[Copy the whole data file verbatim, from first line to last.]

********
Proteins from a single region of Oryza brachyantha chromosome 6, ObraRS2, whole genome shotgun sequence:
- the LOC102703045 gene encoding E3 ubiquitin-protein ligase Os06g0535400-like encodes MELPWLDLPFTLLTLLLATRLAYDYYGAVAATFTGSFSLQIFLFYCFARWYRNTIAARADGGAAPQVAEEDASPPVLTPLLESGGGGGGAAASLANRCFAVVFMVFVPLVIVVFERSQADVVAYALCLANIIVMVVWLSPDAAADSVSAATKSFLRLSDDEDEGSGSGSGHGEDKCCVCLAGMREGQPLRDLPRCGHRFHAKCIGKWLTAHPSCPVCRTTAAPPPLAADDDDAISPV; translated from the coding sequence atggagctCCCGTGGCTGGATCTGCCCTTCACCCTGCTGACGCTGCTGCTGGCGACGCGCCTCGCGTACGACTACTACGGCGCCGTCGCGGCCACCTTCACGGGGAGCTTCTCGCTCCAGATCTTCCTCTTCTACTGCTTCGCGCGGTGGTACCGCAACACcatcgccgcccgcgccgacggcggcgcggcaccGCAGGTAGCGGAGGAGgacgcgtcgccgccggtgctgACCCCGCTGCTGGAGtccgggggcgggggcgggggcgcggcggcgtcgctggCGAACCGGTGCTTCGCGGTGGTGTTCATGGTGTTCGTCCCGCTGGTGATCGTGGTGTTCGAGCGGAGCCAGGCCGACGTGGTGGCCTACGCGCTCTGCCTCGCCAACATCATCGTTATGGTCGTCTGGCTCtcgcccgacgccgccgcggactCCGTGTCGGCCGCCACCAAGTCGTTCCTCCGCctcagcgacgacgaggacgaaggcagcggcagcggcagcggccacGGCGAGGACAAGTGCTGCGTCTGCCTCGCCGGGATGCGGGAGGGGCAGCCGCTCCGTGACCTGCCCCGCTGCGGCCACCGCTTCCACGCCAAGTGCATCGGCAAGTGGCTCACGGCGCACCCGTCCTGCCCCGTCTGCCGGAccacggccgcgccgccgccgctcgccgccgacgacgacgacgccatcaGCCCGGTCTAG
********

Proteins from a single region of Oryza brachyantha chromosome 6, ObraRS2, whole genome shotgun sequence:
- the LOC102703045 gene encoding E3 ubiquitin-protein ligase Os06g0535400-like encodes MELPWLDLPFTLLTLLLATRLAYDYYGAVAATFTGSFSLQIFLFYCFARWYRNTIAARADGGAAPQVAEEDASPPVLTPLLESGGGGGGAAASLANRCFAVVFMVFVPLVIVVFERSQADVVAYALCLANIIVMVVWLSPDAAADSVSAATKSFLRLSDDEDEGSGSGSGHGEDKCCVCLAGMREGQPLRDLPRCGHRFHAKCIGKWLTAHPSCPVCRTTAAPPPLAADDDDAISPV; translated from the coding sequence atggagctCCCGTGGCTGGATCTGCCCTTCACCCTGCTGACGCTGCTGCTGGCGACGCGCCTCGCGTACGACTACTACGGCGCCGTCGCGGCCACCTTCACGGGGAGCTTCTCGCTCCAGATCTTCCTCTTCTACTGCTTCGCGCGGTGGTACCGCAACACcatcgccgcccgcgccgacggcggcgcggcaccGCAGGTAGCGGAGGAGgacgcgtcgccgccggtgctgACCCCGCTGCTGGAGtccgggggcgggggcgggggcgcggcggcgtcgctggCGAACCGGTGCTTCGCGGTGGTGTTCATGGTGTTCGTCCCGCTGGTGATCGTGGTGTTCGAGCGGAGCCAGGCCGACGTGGTGGCCTACGCGCTCTGCCTCGCCAACATCATCGTTATGGTCGTCTGGCTCtcgcccgacgccgccgcggactCCGTGTCGGCCGCCACCAAGTCGTTCCTCCGCctcagcgacgacgaggacgaaggcagcggcagcggcagcggccacGGCGAGGACAAGTGCTGCGTCTGCCTCGCCGGGATGCGGGAGGGGCAGCCGCTCCGTGACCTGCCCCGCTGCGGCCACCGCTTCCACGCCAAGTGCATCGGCAAGTGGCTCACGGCGCACCCGTCCTGCCCCGTCTGCCGGAccacggccgcgccgccgccgctcgccgccgacgacgacgacgccatcaGCCCGGTCTAG